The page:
Wampanoag Traditions of Giving Thanks - “For the Children of the Earth”
- Nancy “Smiling Dove” E. Eldredge (Nauset Wampanoag)
First published by Plimoth Patuxet Museums in Almanack, November 1998
The American custom of giving thanks did not begin with the arrival of Europeans. Spirituality was (and is) a deeply sacred and personal part of Wampanoag life. Everything is sacred, and giving thanks for the Creator’s gifts is an integral part of daily life. From ancient times to the present, the Native People of North America have held ceremonies to give thanks for successful harvests and other good fortune. According to the oral information of tribal elders, giving thanks was the primary reason for ceremonies or feasts. According to Wampanoag historian and educator, Nancy Eldredge:
From time immemorial, Wampanoag and other Indigenous people of the northeast have held ceremonies to give thanks in the early spring for the hope of a good growing season, and in the fall, for a successful harvest. At other times, they celebrate good fortune surrounding events such as the birth of a child or a marriage. Annual ceremonies mark the thirteen moons of the lunar year, and Wampanoag people give thanks for the seasonal harvests of strawberries and cranberries. The Wampanoag honor the spirit of every plant harvested and animal hunted or fished. Today, as in the 17th century, daily thanksgivings are also held for the abundance given by the Creator for everyday life. By emphasizing gratitude, the Creator’s gifts cannot be taken for granted.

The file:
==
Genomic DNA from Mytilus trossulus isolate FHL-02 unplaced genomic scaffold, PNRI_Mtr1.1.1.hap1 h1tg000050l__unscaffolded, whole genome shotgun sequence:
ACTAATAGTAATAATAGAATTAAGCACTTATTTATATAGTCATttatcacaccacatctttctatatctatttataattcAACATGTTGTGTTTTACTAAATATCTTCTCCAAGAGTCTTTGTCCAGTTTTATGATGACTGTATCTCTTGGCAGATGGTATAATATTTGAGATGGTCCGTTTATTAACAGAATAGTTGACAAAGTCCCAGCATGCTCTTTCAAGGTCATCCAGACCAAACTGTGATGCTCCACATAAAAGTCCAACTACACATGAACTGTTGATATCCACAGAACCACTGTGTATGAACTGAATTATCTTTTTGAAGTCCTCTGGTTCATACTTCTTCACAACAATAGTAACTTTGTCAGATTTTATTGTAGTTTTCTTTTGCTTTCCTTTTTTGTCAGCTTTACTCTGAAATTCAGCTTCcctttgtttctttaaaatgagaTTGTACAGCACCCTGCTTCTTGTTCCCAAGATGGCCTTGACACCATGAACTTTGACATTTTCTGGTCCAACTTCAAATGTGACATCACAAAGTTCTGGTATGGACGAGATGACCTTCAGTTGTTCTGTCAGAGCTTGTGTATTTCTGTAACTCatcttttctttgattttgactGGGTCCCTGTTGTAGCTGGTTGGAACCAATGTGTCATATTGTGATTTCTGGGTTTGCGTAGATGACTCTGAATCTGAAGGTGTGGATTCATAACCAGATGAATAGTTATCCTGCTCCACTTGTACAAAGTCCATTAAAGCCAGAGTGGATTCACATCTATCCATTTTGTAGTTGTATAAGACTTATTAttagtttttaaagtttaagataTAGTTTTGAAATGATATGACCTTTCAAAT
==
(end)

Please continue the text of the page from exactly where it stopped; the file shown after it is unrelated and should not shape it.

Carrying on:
Let every Day
be one of giving Thanks
Let every Being of Creation
along our paths
Let all plant life be acknowledged
Let all the winged ones of the air
know your gratefulness
Thank you for all that is
For all we take
We will give at least
Thank you for every mountain
And every grain of Sand
Water and Air
Fire and Earth
For every living thing
And for the Beauty of our lives this day
We thank you.
Learn more about the Wampanoag tradition of strawberry thanksgiving - another seasonal harvest celebration held in late spring or early summer - from Kerri Helme (Mashpee Wampanoag).
Who is Smiling Dove giving thanks to? What is she thankful for?
What are you grateful for?
How do you show gratitude?
How are your traditions similar to Smiling Dove’s? How are they different?